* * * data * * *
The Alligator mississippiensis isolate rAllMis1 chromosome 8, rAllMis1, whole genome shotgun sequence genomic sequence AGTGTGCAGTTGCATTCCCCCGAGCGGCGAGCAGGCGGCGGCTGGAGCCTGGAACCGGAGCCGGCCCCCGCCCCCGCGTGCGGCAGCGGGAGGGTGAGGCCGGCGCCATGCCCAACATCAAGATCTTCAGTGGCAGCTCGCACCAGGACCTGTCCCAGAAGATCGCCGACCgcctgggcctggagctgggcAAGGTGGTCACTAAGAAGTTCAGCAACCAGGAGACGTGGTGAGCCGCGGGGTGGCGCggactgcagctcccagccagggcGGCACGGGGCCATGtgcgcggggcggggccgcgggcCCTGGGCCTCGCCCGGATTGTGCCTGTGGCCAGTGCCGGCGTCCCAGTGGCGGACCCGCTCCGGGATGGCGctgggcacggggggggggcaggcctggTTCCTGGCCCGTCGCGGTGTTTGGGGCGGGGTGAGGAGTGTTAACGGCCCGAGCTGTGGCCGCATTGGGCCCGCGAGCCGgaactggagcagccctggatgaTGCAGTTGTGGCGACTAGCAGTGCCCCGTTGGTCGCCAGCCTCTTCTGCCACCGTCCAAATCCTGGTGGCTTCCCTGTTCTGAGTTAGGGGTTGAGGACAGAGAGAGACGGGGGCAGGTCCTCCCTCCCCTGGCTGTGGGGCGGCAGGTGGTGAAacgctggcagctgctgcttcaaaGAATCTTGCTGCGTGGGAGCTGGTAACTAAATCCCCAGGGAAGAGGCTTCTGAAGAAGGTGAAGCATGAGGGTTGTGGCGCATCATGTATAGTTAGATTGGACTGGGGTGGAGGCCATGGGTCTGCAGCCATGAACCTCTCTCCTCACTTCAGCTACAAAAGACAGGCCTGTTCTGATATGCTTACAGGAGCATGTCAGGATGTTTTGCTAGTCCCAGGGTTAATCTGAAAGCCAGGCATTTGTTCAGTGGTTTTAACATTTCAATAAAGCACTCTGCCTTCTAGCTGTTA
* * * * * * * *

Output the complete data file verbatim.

The Alligator mississippiensis isolate rAllMis1 chromosome 8, rAllMis1, whole genome shotgun sequence genomic sequence AGTGTGCAGTTGCATTCCCCCGAGCGGCGAGCAGGCGGCGGCTGGAGCCTGGAACCGGAGCCGGCCCCCGCCCCCGCGTGCGGCAGCGGGAGGGTGAGGCCGGCGCCATGCCCAACATCAAGATCTTCAGTGGCAGCTCGCACCAGGACCTGTCCCAGAAGATCGCCGACCgcctgggcctggagctgggcAAGGTGGTCACTAAGAAGTTCAGCAACCAGGAGACGTGGTGAGCCGCGGGGTGGCGCggactgcagctcccagccagggcGGCACGGGGCCATGtgcgcggggcggggccgcgggcCCTGGGCCTCGCCCGGATTGTGCCTGTGGCCAGTGCCGGCGTCCCAGTGGCGGACCCGCTCCGGGATGGCGctgggcacggggggggggcaggcctggTTCCTGGCCCGTCGCGGTGTTTGGGGCGGGGTGAGGAGTGTTAACGGCCCGAGCTGTGGCCGCATTGGGCCCGCGAGCCGgaactggagcagccctggatgaTGCAGTTGTGGCGACTAGCAGTGCCCCGTTGGTCGCCAGCCTCTTCTGCCACCGTCCAAATCCTGGTGGCTTCCCTGTTCTGAGTTAGGGGTTGAGGACAGAGAGAGACGGGGGCAGGTCCTCCCTCCCCTGGCTGTGGGGCGGCAGGTGGTGAAacgctggcagctgctgcttcaaaGAATCTTGCTGCGTGGGAGCTGGTAACTAAATCCCCAGGGAAGAGGCTTCTGAAGAAGGTGAAGCATGAGGGTTGTGGCGCATCATGTATAGTTAGATTGGACTGGGGTGGAGGCCATGGGTCTGCAGCCATGAACCTCTCTCCTCACTTCAGCTACAAAAGACAGGCCTGTTCTGATATGCTTACAGGAGCATGTCAGGATGTTTTGCTAGTCCCAGGGTTAATCTGAAAGCCAGGCATTTGTTCAGTGGTTTTAACATTTCAATAAAGCACTCTGCCTTCTAGCTGTTA